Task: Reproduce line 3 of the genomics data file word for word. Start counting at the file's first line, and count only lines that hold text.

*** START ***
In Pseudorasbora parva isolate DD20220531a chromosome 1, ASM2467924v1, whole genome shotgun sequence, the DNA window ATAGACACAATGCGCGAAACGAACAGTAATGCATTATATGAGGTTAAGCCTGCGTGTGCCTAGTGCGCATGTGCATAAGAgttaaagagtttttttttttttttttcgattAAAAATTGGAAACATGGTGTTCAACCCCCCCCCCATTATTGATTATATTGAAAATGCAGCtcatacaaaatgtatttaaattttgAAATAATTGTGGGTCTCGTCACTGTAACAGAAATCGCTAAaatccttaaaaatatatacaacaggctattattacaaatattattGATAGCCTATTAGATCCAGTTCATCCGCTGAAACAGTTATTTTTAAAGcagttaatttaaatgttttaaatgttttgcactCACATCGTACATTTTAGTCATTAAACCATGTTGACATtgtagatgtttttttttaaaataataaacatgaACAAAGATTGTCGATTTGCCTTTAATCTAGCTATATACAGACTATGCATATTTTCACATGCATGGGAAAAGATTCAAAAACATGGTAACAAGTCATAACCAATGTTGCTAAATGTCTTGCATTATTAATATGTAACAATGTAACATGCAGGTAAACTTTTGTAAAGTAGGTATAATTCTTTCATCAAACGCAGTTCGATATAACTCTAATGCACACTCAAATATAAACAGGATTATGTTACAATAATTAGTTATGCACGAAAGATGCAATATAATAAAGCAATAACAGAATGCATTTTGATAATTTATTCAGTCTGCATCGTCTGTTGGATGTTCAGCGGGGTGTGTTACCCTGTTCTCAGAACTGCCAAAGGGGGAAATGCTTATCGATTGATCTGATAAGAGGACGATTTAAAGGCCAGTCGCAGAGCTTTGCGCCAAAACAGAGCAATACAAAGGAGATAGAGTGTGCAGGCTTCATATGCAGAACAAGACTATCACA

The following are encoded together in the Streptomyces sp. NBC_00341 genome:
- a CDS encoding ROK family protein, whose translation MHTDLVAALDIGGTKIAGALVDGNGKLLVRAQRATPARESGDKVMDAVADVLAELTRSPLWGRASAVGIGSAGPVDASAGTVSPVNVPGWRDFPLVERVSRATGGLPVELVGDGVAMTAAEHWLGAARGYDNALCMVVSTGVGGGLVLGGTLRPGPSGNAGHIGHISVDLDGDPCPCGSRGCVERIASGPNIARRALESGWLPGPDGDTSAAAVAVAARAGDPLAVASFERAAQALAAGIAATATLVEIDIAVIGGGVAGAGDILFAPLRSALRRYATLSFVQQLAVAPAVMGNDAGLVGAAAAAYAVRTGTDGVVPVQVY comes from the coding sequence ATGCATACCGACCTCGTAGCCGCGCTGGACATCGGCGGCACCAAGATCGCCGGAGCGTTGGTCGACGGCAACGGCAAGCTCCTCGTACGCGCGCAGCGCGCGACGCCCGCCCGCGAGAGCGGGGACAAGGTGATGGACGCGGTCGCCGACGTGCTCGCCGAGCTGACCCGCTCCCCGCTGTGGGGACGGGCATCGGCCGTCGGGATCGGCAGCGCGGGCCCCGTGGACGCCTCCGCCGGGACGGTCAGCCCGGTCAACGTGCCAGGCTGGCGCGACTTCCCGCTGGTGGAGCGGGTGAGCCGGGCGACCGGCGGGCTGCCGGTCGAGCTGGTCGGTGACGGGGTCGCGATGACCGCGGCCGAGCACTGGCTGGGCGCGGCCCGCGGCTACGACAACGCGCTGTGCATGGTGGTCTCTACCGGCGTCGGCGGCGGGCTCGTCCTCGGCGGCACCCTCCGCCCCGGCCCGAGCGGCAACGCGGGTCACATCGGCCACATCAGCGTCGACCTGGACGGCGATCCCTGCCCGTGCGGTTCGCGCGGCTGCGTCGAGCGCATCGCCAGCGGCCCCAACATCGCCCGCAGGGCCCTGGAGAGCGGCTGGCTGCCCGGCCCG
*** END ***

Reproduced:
- a CDS encoding ROK family protein, whose translation MHTDLVAALDIGGTKIAGALVDGNGKLLVRAQRATPARESGDKVMDAVADVLAELTRSPLWGRASAVGIGSAGPVDASAGTVSPVNVPGWRDFPLVERVSRATGGLPVELVGDGVAMTAAEHWLGAARGYDNALCMVVSTGVGGGLVLGGTLRPGPSGNAGHIGHISVDLDGDPCPCGSRGCVERIASGPNIARRALESGWLPGPDGDTSAAAVAVAARAGDPLAVASFERAAQALAAGIAATATLVEIDIAVIGGGVAGAGDILFAPLRSALRRYATLSFVQQLAVAPAVMGNDAGLVGAAAAAYAVRTGTDGVVPVQVY comes from the coding sequence ATGCATACCGACCTCGTAGCCGCGCTGGACATCGGCGGCACCAAGATCGCCGGAGCGTTGGTCGACGGCAACGGCAAGCTCCTCGTACGCGCGCAGCGCGCGACGCCCGCCCGCGAGAGCGGGGACAAGGTGATGGACGCGGTCGCCGACGTGCTCGCCGAGCTGACCCGCTCCCCGCTGTGGGGACGGGCATCGGCCGTCGGGATCGGCAGCGCGGGCCCCGTGGACGCCTCCGCCGGGACGGTCAGCCCGGTCAACGTGCCAGGCTGGCGCGACTTCCCGCTGGTGGAGCGGGTGAGCCGGGCGACCGGCGGGCTGCCGGTCGAGCTGGTCGGTGACGGGGTCGCGATGACCGCGGCCGAGCACTGGCTGGGCGCGGCCCGCGGCTACGACAACGCGCTGTGCATGGTGGTCTCTACCGGCGTCGGCGGCGGGCTCGTCCTCGGCGGCACCCTCCGCCCCGGCCCGAGCGGCAACGCGGGTCACATCGGCCACATCAGCGTCGACCTGGACGGCGATCCCTGCCCGTGCGGTTCGCGCGGCTGCGTCGAGCGCATCGCCAGCGGCCCCAACATCGCCCGCAGGGCCCTGGAGAGCGGCTGGCTGCCCGGCCCG